ASYLUM seekers have returned to the Bibby Stockholm “prison barge” despite the efforts of protesters and legal challengers.

Of the 39 people removed from the barge after the discovery of Legionella bacteria in the water supply, 29 would be returning, The Telegraph reported.

They were met with protesters, some of whom attempted to block the road while others produced “welcome bags” filled with essentials for those who would live on the barge.

The driver of a bus taking asylum seekers to the Bibby Stockholm appeared to drive towards protesters standing directly in front of the vehicle, in a video circulated by protesters. 

The group said: "We are saddened to report that we were unable to halt transportation of refugees to the prison — the driver rammed through the block, risking killing those in front."

Dorset Police said two men were arrested on suspicion of causing criminal damage and another was arrested on suspicion of damaging a police car.  

The force also confirmed protesters had blocked the road but did not comment on whether the bus approached the demonstrators. 

It is not currently known which company was contracted to drive asylum seekers there.

The outsourcing firm Mitie is contracted by the Home Office to provide "in-country escort" services but told The National they were not involved in transporting people to the Bibby Stockholm. 

A Home Office spokeswoman earlier on Thursday said that tests for the bacteria, as well as improved fire safety protocols, had been completed ahead of the return of the occupants to the barge.

The vessel, docked at the Isle of Portland, off the coast of Dorset, was previously described by the Fire Brigades Union as a “potential deathtrap”.

Of the asylum seekers not returning to the Bibby Stockholm on Thursday, one had returned to their home country and others had mental health issues exempting them from staying on the barge.

About 30 protesters gathered at the port gates holding banners saying “Scrap the prison barge! Refugees welcome”.

'It feels like a prison'

Annika, of Portland Global Friendship Group, had helped produce “welcome bags” for the arrivals which included shampoo, toothpaste, notebooks and a map of the local area.

She said: “We just want to welcome the refugees and make a gesture to show there are people here who care.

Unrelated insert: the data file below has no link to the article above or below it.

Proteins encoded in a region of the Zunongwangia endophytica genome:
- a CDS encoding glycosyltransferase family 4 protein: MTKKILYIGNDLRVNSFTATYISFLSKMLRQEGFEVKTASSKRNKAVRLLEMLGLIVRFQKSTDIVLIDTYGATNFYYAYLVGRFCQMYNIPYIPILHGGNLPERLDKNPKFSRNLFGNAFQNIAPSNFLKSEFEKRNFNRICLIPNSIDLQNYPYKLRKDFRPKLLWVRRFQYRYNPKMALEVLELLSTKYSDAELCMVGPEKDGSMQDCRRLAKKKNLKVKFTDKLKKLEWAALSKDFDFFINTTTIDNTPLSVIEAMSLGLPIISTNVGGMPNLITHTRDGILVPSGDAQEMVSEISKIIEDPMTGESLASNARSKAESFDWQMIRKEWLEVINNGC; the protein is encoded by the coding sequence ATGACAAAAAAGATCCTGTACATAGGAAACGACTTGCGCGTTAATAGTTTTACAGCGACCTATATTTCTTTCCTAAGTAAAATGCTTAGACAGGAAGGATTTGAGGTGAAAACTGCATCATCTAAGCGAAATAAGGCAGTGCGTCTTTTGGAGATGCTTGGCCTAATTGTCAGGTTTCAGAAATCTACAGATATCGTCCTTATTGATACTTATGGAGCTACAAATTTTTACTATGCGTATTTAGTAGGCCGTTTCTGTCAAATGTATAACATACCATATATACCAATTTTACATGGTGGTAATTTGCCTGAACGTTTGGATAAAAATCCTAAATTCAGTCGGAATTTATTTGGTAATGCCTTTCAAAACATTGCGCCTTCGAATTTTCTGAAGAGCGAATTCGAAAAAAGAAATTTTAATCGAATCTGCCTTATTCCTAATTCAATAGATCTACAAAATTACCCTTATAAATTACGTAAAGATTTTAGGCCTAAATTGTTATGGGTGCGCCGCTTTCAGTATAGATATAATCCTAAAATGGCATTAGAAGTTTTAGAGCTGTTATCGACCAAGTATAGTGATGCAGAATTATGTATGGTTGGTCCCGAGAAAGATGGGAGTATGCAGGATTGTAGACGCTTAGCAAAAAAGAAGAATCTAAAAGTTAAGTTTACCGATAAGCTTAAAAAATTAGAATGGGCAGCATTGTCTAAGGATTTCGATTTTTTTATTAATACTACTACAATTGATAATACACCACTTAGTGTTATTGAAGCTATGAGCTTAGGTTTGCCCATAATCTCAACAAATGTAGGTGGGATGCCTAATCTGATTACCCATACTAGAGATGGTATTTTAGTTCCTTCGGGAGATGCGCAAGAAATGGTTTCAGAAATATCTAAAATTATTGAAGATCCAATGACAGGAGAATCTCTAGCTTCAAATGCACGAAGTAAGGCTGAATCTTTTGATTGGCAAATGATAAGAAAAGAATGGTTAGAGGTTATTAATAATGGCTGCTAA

“I think the barge is a horrible idea, it feels very oppressive, it feels like a prison here with the amount of security that they have to go through.”

Candy Udwin, of Stand Up To Racism Dorset, said she had been in contact with some of those who had been staying on the Bibby Stockholm.

The National: Bibby Stockholm (Bibby Marine/PA)

She said: “They hate it, they say it feels like a prison, some hate being on the sea, they find it very difficult to leave and they are completely separated from the community.”

Local councillor Carralyn Parkes, who is the mayor of Portland, and recently lost a High Court fight against Home Secretary Suella Braverman over the lawfulness of housing asylum seekers on the barge also attended the protest.

She said that she was continuing subsequent legal action against Dorset Council as the planning authority responsible for the port.

READ MORE: Mayor begins High Court fight with Home Secretary over Bibby Stockholm barge

She said: “The Bibby Stockholm is not the way humane society treats vulnerable human beings.”

Fire safety measures

The Home Office said it had been working with Dorset and Wiltshire Fire and Rescue Service to address safety concerns, including the creation of a fourth gangway.

All staff members involved in fire evacuation had received accredited fire warden training and would undergo regular drills, a spokeswoman said.

She added that those being brought to the Bibby Stockholm would be given five days’ notice, with each individual being assessed against a suitability criteria and screened against police and immigration databases.

They would also have their fingerprints and identities recorded.

She added that a full system cleanse of the water system had been carried out and tests had given the all-clear for the Legionella bacteria.

The spokeswoman said: “The Government is committed to ending the use of expensive hotels for asylum seekers.

“Moving asylum seekers into alternative accommodation sites, like the Bibby Stockholm, is more affordable for taxpayers and more manageable for communities, with on-site healthcare and catering facilities.”

Steve Smith, chief executive of refugee charity Care4Calais, said it was assisting asylum seekers with legal challenges against the accommodation.

He said: “That includes supporting the survivors of torture and modern slavery to legally challenge their accommodation on these sites, which is contrary to the Government’s own suitability criteria.

“Already, we are seeing some of these transfers being delayed or cancelled altogether because of these challenges.”

Caroline O’Connor, chief executive of Migrant Help, said: “It’s important that people on the barge are able to maintain their independence and are able to come and go, to enter towns, to experience the local culture, to learn about life here.

“It doesn’t help a traumatised person to be isolated from the culture that they’re trying to join.”

A Home Office spokesperson said: "The disruption caused in Portland by a small group of people is totally unacceptable. 

“Moving asylum seekers into alternative accommodation sites, such like the Bibby Stockholm, is more affordable for taxpayers and more manageable for communities.

“We are liaising closely with the police as they continue their investigations and to ensure appropriate security arrangements are in place.”